NEW YORK — The US remains convinced that a reciprocal return to compliance with the 2015 Iran nuclear deal gives the best chance of “putting Iran’s nuclear program back in a box and averting any kind of crisis,” according to Secretary of State Antony Blinken on Monday.
Blinken made his statements at a news briefing attended by Arab News at the United Nations headquarters in New York, where he led a 60-person group to help kick off high-level nuclear talks later this month.
He stated that the United States had agreed to an EU proposal that was created “after many, many months of discussions, deliberations, and interactions,” but it remains to be seen whether Iran will follow suit.
“We remain ready to proceed on the basis of what has been agreed.” “It’s questionable whether Iran is willing to do that,” Blinken remarked.
His remarks come just after the United States imposed new oil and petrochemical sanctions on Tehran, and they follow allegations by Iran’s atomic energy minister, Mohammad Eslami, that Tehran has the capability to construct a nuclear weapon “but does not want to do so.”
Every five years, state parties to the Treaty on the Non-Proliferation of Nuclear Weapons meet in New York to review the agreement’s operation and implementation of its provisions, which include preventing the spread of nuclear weapons, destroying the existing nuclear arsenal in order to eventually achieve a nuclear weapon-free world, and promoting peaceful uses of nuclear energy.
The summit, according to UN Secretary-General Antonio Guterres, is taking place at a vital juncture for world peace and security, “as mankind risks forgetting the lessons formed in the horrific fires of Hiroshima and Nagasaki.”
Geopolitical tensions are at an all-time high, according to Guterres, as states “seek illusory security by hoarding and spending hundreds of billions of dollars on doomsday weapons that have no place on our earth.”
The last Review conference occurred in 2015, while the current conference was scheduled for 2020 but was postponed due to the epidemic.
With 191 members, including five nuclear weapon states, China, Russia, France, the United States, and the United Kingdom, the NPT is the most comprehensive international arms control agreement. It entered into force in 1970 and has served as a cornerstone of the global non-proliferation system ever since.
The Iran nuclear deal, properly known as the Joint Comprehensive Plan of Action, was reached after the 2015 review meeting, therefore state parties had never before addressed it.
According to Gustavo Zlauvinen, president of the NPT’s 10th Review Conference, the US and other state parties will raise concerns about Iran’s nuclear programs, citing the latest International Atomic Energy Agency report, which revealed “inconsistencies and a host of other issues (that) cast a shadow on (Iran’s nuclear) program and have (raised) questions about whether that program is truly for peaceful purposes or not.”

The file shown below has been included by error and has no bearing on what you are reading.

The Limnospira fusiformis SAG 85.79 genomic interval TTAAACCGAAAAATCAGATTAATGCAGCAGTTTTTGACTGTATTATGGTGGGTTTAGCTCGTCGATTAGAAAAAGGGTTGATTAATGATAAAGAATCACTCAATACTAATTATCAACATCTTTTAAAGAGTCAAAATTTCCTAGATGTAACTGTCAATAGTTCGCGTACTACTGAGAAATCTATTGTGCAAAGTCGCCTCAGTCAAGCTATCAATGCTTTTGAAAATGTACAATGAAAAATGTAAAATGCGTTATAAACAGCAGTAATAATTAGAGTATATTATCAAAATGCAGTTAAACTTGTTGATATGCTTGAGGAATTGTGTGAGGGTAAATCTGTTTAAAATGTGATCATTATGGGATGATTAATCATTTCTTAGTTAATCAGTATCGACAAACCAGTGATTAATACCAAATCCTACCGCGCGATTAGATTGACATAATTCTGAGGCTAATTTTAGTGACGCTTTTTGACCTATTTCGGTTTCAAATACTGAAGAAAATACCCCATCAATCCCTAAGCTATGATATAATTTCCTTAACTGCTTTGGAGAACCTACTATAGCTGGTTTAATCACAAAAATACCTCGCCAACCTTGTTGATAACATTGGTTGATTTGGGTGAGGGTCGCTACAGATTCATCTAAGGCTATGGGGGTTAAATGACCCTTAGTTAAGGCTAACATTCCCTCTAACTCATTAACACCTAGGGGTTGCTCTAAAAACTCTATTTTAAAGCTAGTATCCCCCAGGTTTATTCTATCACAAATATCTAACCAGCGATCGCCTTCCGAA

Zlauvinen believes Iran will defend its nuclear program as harmless.
“Then the question will be how hard the United States and others will press for this issue to be included or not included in any result document.”
“I believe that the more progress we make in the JCPOA talks in Vienna, the lower the level of discussions in the review conference will be,” he added. But if those conversations fail to produce results, there will almost certainly be additional controversy here.”
Jordan’s foreign minister, Ayman Safadi, spoke on behalf of the Arab Group, saying that Arab states value the NPT regime and recognize the IAEA as the only organization with a mandate to verify incidents involving the peaceful use of nuclear material.
He told international ambassadors and ministers that the treaty was based on an agreement in which nuclear states agreed to abolish their nuclear weapons and all other nations agreed to refrain from developing such weapons.
“Nuclear weapon states have failed to comply.” “The Arab community is concerned about that,” Safadi added, encouraging those states to be transparent about their nuclear arsenals.
He advocated for the development of legally binding tools to assure non-nuclear states of international safeguards against the use of nuclear weapons.
Safadi also referred to the obvious prohibition on transferring nuclear technology to states that are not signatories to the treaty, naming Israel as one of four countries that have not joined the agreement, along with Pakistan, India, and South Sudan.
The conclusion of the 1995 Review Conference was the establishment of a nuclear-free zone in the Middle East.
According to Safadi, the “Middle East already has enough problems to deal with (without) any new sort of catastrophe or the advent of nuclear weapons into our nations.”
Jordan is “completely committed to the NPT,” he stressed.
However, Safadi stated that establishing a nuclear-weapons-free Middle East goes hand in hand with resolving all Middle Eastern concerns, including the Palestinian struggle, the Syrian war, the Yemeni crisis, and the tensions in Libya.
Source: Arab News